Biden honors the generations of US soldiers who “dared all and gave all” as he observes Memorial Day.
As he observed Memorial Day with the customary wreath-laying ceremony at Arlington National Cemetery, President Joe Biden praised the sacrifice of generations of American soldiers who “dared all and gave all” fighting for their country and urged people to make sure that their “sacrifice was not in vain.”
For the 155th National Memorial Day Observance, Biden was accompanied by first lady Jill Biden, vice president Kamala Harris, and Harris’ husband, Douglas Emhoff. In front of the wreath, which was decked with flowers and a red, white, and blue bow, he took a minute to reflect before he lowered his head in prayer.
In a subsequent speech at the Memorial Amphitheater, Biden emphasized the need to “never forget the price that was paid to protect our democracy.” “We must never forget the lives that these flags, flowers, and marble markers represent.”
“Every year we remember,” he said. And each year, it doesn’t become any simpler. The official holiday remembering America’s dead servicemen and women was observed on Monday, one day after Biden and Republican House Speaker Kevin McCarthy struck a final agreement on a plan to extend the country’s debt ceiling and which is currently awaiting congressional approval.
According to the agreement’s current language, nondefense expenditure would remain essentially unchanged in the 2024 fiscal year and rise by 1% the following year. According to the proposal, military spending may increase by 3% in fiscal 2024, to $886 billion, and by another 1% in fiscal 2025, to $895 billion.
After two decades of war in Afghanistan and Iraq, Biden has taken satisfaction in the fact that his Democratic government has presided over a period of relative calm for the American military.
Biden fulfilled a campaign pledge to stop a 20-year “forever war” that claimed the lives of more than 2,400 U.S. military personnel by bringing an end to the country’s longest conflict in Afghanistan over 21 months ago.
But under Biden’s leadership, the war in Afghanistan came to a bloody conclusion in August 2021, with detractors condemning the administration’s handling of the withdrawal of some 120,000 Americans and other nationals as being poorly planned and poorly carried out.
In an assessment of the last days of the war published last month, the Biden administration mostly blamed his Republican predecessor, President Donald Trump, and claimed that Biden was “severely constrained” by Trump’s actions.
The U.S. is now in charge of a coalition of partners providing Ukraine with tens of billions of dollars in military and economic help as it attempts to fend off the Russian invasion, which doesn’t seem to be coming to an end.
While making it clear that he does not want American troops to get involved, Biden has insisted that he views Russia’s attempt to seize territory as a violation of international law. He has pledged to support Kyiv in its fight for victory by sending artillery, tanks, and drones, and most recently, he agreed to allow allies to train the Ukrainian military on American F-16 jets.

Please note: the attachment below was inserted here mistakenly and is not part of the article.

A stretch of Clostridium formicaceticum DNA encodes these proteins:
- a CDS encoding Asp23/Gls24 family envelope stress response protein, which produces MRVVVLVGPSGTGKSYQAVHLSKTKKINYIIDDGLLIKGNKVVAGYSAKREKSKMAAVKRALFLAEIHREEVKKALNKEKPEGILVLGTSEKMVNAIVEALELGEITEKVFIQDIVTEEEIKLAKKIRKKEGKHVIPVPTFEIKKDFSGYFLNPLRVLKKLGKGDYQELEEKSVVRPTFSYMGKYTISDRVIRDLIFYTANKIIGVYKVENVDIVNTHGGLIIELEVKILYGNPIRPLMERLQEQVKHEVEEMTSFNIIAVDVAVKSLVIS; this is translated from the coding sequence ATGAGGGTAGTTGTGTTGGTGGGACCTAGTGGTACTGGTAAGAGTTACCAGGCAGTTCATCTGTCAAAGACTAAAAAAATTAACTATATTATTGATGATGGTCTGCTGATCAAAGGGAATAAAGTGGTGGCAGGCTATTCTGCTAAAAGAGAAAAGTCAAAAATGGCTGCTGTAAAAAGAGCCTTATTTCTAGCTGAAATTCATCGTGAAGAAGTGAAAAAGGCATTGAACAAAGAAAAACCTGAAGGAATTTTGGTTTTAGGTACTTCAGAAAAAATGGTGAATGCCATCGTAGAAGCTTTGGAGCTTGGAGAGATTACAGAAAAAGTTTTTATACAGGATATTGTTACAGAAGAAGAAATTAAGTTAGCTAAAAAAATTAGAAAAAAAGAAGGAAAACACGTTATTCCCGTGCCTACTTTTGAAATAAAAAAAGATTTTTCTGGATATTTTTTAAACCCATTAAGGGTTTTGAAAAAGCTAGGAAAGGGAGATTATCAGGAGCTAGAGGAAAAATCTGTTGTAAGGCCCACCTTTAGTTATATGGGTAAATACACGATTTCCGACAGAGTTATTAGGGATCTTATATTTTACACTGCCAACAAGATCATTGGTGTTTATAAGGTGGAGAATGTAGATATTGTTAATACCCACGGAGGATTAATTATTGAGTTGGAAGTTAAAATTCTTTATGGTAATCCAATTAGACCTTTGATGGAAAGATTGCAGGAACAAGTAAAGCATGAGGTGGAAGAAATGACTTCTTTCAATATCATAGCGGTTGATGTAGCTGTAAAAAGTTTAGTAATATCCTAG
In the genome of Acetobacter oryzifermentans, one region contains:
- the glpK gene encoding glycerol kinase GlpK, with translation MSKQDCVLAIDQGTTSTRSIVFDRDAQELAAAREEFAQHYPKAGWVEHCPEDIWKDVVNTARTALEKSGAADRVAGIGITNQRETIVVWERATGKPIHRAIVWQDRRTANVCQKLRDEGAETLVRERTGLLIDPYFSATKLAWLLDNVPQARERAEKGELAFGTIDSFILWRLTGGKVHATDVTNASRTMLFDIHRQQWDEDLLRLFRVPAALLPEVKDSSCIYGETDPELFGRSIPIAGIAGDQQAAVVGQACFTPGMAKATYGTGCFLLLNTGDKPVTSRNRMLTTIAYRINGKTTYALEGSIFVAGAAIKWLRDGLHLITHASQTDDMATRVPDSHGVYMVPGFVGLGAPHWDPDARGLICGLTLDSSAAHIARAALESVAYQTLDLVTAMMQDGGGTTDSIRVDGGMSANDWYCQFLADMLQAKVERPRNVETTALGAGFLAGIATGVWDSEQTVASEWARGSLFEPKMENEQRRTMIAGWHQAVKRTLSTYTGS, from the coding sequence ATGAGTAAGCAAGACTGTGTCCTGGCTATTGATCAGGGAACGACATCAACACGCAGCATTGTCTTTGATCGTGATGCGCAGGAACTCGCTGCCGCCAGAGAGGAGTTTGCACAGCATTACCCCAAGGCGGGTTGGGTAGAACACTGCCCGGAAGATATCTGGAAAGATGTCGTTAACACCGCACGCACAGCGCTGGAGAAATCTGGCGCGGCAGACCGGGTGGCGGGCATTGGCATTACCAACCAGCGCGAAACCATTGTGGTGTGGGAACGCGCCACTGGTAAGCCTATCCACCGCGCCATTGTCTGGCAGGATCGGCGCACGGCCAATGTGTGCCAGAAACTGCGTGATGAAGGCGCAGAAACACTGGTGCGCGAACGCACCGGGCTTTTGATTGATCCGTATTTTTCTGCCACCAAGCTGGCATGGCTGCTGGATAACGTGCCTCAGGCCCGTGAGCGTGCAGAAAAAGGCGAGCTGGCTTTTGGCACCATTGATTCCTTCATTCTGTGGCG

According to Biden, the influence of the sacrifices made by the dead Americans “goes far beyond those silent stones” of the somber burial place and extends to the work of American soldiers now stationed across the globe.
Biden added, “We see the bonds that were forged in the fires of two World Wars built into the strength of our NATO alliance.” “We see it in the soldiers who are still guarding the peace with partners on the Korean Peninsula. We can see it on every base, barrack, and ship where our armed forces proudly serve and act as a force for good across the world.
Biden also discussed the significance of taking care of American military men both on and off the battlefield at the Arlington event.
To prepare those we put into harm’s path and to care for them and their families both when they return home and when they don’t, according to Biden, is our sole genuinely sacred commitment.
The president mentioned a law he had signed extending federal health care benefits to millions of veterans who had served at military installations where toxic smoke rose from enormous burn pits that were frequently used by the military until a few years ago to dispose of chemicals, tires, plastics, and human and medical waste.
The Bidens hosted a breakfast at the White House for representatives of veterans organizations, military service and family organizations, surviving families of fallen American soldiers, senior Department of Defense officials, and other administration officials on Monday before the ceremony at the Arlington Cemetery in Virginia.
Later on Monday, the president and first lady were slated to go back to their residence close to Wilmington, Delaware, where they would spend the remaining portion of the federal holiday.